Microsoft showed off a first public glimpse of the planned user interface for its Windows 8 operating system at the AllThingsD conference on June 1. Here's what it looks like:
There were some surprises in Windows President Steven Sinofsky's demo tonight. And there were some confirmations of previously leaked information -- including the Windows 8 codename (which Sinofsky finally used, rather than "Windows Next.")
Microsoft showed a demo of what's been called the "immersive UI." It looks like the Windows Phone UI and uses the live tile metaphor to display applications and make the underlying Windows operating system touch-centric. But this UI isn't going to be the interface only on tablets (from what I could tell from the live blogs I was reading from the event, which wasn't streamed or broadcast). Instead, this immersive UI is the new start screen for all versions of Windows 8: The tablet versions, the laptop/notebook/netbook versions and the desktop PC versions. Users will be able to switch between this UI and a more conventional Windows Aero type interface, it seems.
Sinofsky didn't differentiate in his demo tonight any differences between applications that will be supported on Intel x86 or ARM versions of Windows 8 PCs and tablets. He did reiterate that Microsoft doesn't plan to add any kind of compatibility layer to enable legacy Windows apps to run on ARM-based PCs and tablets, however. He also didn't volunteer information on any of the other new features beyond the UI that will be part of Windows 8.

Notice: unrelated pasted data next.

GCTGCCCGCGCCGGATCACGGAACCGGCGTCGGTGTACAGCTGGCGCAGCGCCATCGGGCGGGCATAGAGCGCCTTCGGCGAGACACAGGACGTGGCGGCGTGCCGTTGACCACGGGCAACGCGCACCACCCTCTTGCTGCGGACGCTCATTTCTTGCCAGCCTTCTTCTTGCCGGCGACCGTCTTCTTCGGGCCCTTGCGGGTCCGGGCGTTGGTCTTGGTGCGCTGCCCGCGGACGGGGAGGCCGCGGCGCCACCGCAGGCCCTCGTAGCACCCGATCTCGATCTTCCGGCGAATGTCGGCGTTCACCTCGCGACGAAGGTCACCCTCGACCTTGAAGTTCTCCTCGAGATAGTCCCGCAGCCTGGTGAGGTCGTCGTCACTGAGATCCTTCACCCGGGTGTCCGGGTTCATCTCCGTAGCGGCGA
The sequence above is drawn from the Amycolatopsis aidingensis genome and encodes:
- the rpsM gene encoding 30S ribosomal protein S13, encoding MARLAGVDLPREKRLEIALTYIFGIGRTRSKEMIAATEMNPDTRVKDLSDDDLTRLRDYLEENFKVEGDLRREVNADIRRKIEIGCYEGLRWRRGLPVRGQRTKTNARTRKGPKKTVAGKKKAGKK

Sinofsky also didn't share any update on the delivery target for Windows 8. CEO Steve Ballmer indicated last week that Microsoft was planning to release the next version of Windows in 2012. Nor did anyone ask whether Microsoft plans to deliver Windows 8 ARM-based tablets before (or after) x86-based Windows 8 PCs. (I am assuming he wouldn't have answered if anyone did.)
Microsoft also opened up registration for its renamed Professional Developers Conference, now known as Build, as of June 1. The Build conference, slated for September 13 to 16 in Anaheim, Calif., will be focused primarily (though not exclusively) around Windows 8.